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Dingle Peninsula

Once described by the National Geographic Traveler as the most beautiful place on earth, the 10 mile / 16km wide Dingle Peninsula protrudes from the southeast of Ireland. The Dingle Peninsula is a place of intense allure for visitors --- a place that many feel is truly the Ireland they dreamed of, or  have seen in many beautiful images. Dingle offers a countless variety of undulating green landscapes, rocky hills, long sandy beaches and staggering cliff edges. The warm Gulf Stream reaches the peninsula, giving has a wonderful mixture of sometimes rare and unusual flora and fauna. The region is littered with with relics from both the Stone Age and Bronze Age, as well as the Early Medieval period.

Irish Language in Dingle

The western end of the Dingle peninsula is one of Ireland's Government-protected Irish (Gaelic)-speaking areas, called Gaeltachts, pronounced "GAYL-TACHTS". Dingle, the main town of the region and the one which gives the peninsula its name, is known in Irish as Daingean Uí Chúis. This is generally abbreviated to An Daingean, pronounced "ON DAN-GIHN". Many of the towns and villages in the region have Irish names too and it may sometimes be confusing to see the Irish names on signs when you are expecting are looking for a place by its English name. If in doubt, stop and ask a local. 

The Slea Head Drive

The road loop around the peninsula runs about 28 miles / 45 km in total, and begins and ends in Dingle Town, which is also referred to by its Irish (Gaelic) name An Daingean. You are advised to give yourself about three or four hours to travel the circuit of the peninsula by car, as you will want to stop off at many of its beauty spots. The route takes its name from one of its attractions Slea Head --- the point in Europe that is closest to North America. To facilitate traffic on the narrow roads, motorists are advised to take the loop in a clockwise direction, especially during the busier tourist months of May to August. The area is also very popular with cyclists, while many coach tours take the circuit, following a set itinerary each day. Tip: To avoid traffic, set out early. Most of the traffic does not get going on the road until 9am. Alternatively, in the months of May and June, Ireland's daylight stretches long into the evenings (on a clear day in June, good light can stretch to at at least 10pm) so setting out later, for example at 3pm, may be do-able. Tip: Remember to pack some food. While there are bars and restaurants serving good food in many of the villages, some of the attractions in Dingle, such as Reask Monastery, are quite remote. 

Attractions on the Slea Head Drive

Some of the most noteworthy stops on a tour of Dingle Peninsula include

  • Inch, which is a pretty village with a glorious beach
  • The surviving Gaelic-speaking villages of Ballydavid and Ballyferriter
  • Ferriter's Cove, a bay at the wetern edge of the peninsula, which excavations reveal was inhabited between 4,000 and 6,000 years ago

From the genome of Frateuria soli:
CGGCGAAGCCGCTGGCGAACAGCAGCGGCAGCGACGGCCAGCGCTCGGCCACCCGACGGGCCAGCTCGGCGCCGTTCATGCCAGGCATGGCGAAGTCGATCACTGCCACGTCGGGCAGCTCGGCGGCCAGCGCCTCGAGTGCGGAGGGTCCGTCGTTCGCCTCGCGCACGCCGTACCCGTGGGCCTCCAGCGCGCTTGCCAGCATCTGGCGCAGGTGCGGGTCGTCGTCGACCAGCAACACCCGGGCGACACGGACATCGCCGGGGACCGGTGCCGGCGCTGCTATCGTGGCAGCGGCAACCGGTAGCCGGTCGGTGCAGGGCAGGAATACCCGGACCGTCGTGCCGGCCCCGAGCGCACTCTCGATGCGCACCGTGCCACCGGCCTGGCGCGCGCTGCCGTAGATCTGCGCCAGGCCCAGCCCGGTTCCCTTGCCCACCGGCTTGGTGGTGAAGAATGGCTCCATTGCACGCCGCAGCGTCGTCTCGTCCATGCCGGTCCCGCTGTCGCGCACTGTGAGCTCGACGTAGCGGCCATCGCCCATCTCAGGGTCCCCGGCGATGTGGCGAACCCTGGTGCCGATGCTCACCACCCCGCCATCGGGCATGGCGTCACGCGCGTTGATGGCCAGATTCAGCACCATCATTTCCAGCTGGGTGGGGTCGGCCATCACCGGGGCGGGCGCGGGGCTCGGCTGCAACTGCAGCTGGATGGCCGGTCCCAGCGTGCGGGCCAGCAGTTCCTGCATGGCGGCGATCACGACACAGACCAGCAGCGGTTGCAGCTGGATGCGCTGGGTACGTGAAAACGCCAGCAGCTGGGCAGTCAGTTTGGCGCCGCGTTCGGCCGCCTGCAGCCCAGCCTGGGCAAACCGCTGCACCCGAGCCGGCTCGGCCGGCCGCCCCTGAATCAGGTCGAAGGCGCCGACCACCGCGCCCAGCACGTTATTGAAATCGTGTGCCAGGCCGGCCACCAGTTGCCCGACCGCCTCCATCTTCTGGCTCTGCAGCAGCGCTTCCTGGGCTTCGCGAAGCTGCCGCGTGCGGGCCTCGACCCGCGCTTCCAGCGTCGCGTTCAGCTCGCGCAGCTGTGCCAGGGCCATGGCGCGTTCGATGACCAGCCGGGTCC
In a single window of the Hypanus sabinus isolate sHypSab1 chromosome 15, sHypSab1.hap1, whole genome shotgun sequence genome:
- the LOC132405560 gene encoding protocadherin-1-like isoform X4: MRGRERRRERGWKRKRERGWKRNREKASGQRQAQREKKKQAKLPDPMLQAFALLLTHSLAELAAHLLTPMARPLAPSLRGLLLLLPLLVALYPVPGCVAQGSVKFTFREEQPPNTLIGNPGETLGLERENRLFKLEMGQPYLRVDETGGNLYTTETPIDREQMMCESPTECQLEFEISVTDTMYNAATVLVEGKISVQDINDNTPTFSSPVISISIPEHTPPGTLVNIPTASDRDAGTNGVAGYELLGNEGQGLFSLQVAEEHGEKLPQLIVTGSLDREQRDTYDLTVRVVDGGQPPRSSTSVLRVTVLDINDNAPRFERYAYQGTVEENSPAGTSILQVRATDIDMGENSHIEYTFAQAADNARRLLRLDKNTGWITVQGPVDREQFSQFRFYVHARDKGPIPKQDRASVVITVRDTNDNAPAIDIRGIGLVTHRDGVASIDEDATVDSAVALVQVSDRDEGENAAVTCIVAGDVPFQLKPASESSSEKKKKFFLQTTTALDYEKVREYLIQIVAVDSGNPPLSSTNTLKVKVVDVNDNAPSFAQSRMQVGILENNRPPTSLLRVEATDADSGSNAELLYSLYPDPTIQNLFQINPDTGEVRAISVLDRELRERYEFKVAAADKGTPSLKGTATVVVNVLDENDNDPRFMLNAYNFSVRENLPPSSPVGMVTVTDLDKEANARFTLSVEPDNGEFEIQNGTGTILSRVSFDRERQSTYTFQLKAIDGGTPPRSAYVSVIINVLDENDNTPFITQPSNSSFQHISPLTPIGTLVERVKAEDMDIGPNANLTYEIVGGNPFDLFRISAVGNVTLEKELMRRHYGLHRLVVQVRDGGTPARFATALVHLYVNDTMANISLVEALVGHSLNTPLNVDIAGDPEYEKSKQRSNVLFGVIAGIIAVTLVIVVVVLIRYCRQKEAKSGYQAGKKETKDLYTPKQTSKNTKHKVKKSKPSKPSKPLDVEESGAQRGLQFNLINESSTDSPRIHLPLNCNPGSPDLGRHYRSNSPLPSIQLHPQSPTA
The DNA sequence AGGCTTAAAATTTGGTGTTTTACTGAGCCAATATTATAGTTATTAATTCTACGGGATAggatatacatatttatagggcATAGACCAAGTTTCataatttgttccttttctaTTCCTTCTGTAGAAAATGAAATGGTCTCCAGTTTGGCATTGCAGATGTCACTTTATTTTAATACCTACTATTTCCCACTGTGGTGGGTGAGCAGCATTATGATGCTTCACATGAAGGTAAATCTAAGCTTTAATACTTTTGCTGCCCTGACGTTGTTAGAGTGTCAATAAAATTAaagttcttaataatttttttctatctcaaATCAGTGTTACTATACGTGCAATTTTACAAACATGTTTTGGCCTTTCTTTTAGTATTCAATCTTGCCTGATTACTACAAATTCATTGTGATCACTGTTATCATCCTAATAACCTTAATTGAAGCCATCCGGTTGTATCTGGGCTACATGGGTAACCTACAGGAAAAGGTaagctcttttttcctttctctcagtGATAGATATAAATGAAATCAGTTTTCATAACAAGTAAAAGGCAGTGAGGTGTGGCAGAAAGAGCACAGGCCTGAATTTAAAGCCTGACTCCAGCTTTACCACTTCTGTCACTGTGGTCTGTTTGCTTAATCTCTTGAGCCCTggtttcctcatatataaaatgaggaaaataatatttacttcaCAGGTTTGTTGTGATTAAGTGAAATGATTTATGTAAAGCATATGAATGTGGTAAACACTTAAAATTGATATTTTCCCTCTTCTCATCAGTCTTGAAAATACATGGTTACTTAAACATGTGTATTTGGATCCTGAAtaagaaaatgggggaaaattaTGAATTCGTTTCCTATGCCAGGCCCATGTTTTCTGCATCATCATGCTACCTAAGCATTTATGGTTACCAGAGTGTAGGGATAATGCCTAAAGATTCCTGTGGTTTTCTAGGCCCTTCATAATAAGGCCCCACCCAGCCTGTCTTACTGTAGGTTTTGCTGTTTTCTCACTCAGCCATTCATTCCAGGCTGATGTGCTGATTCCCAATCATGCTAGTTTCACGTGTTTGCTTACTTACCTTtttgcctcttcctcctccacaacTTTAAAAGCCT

• Dominating the peninsula is the frequently mist-covered Mount Brandon, which at 3,300 feet, is the country's second tallest mountain
  • Gallarus Oratory, an early medieval stone church, on the edge of the peninsula near Ballyferriter
  • Reask monastery, ruins from an Ecclesiastical-period construct whose layout has nevertheless been well preserved -- these are a fine example of the "land of Saints and Scholars", when Ireland was the focal point of religious study in Europe
  • Inscribed Ogham Stones, from the early medieval period are also located at Reask monastery, near Ballyferriter
  • The spectacular Blasket Islands, the largest of which, the Great Blasket,was until the mid 20th century home to a small community of Irish language speakers and writers - note: you will need to take a ferry to visit the island.

Movies Set in the Dingle Area

The Dingle Peninsula has been associated with the film industry since the 1960s, with several movies being shot in the area -- locations chosen, no doubt, due to their stunning natural beauty. 

The Playboy of the Western World (1962)

This comedy, based on the popular Irish play, starring Gary Raymond and Siobhan McKenna, was filmed largely on Inch beach

Ryans Daughter (1970)

David Lean's double Oscar-winning movie starring Robert Mitchum was one of the first big Hollywood pictures to be shot in Ireland. Movie fans from all over the world visit the Dingle peninsula each year in search of the many spectactular locations that featured in the film, such as the schoolhouse in Dunquin. 

Excalibur (1981)

Starring Gabriel Byrne and Liam Neeson, this tale of King Arthur and the search of the Holy Grail needed some natural, unspoilt scenery reminiscent of simpler times -- which is why director John Boorman chose Dingle. 

The Field (1990)

Directed by Jim Sheridan (My Left Foot),  and starring Richard Harris, John Hurt, Brenda Fricker and Brendan Gleeson, The Field is a powerfully dramatic, and poignantly Irish story. The gritty screenplay was adapted from a theatre drama by Kerry's greatest modern writer, John B. Keane. 

Far & away (1992)

The opening scenes to Tom Cruise and Nicole Kidman's charming and earnest (if a little embarrassing for Irish audiences), historical romance are filmed in some of the most panoramic locations of the Dingle coastline.


Dingle Peninsula. Image by Anders Mohlin


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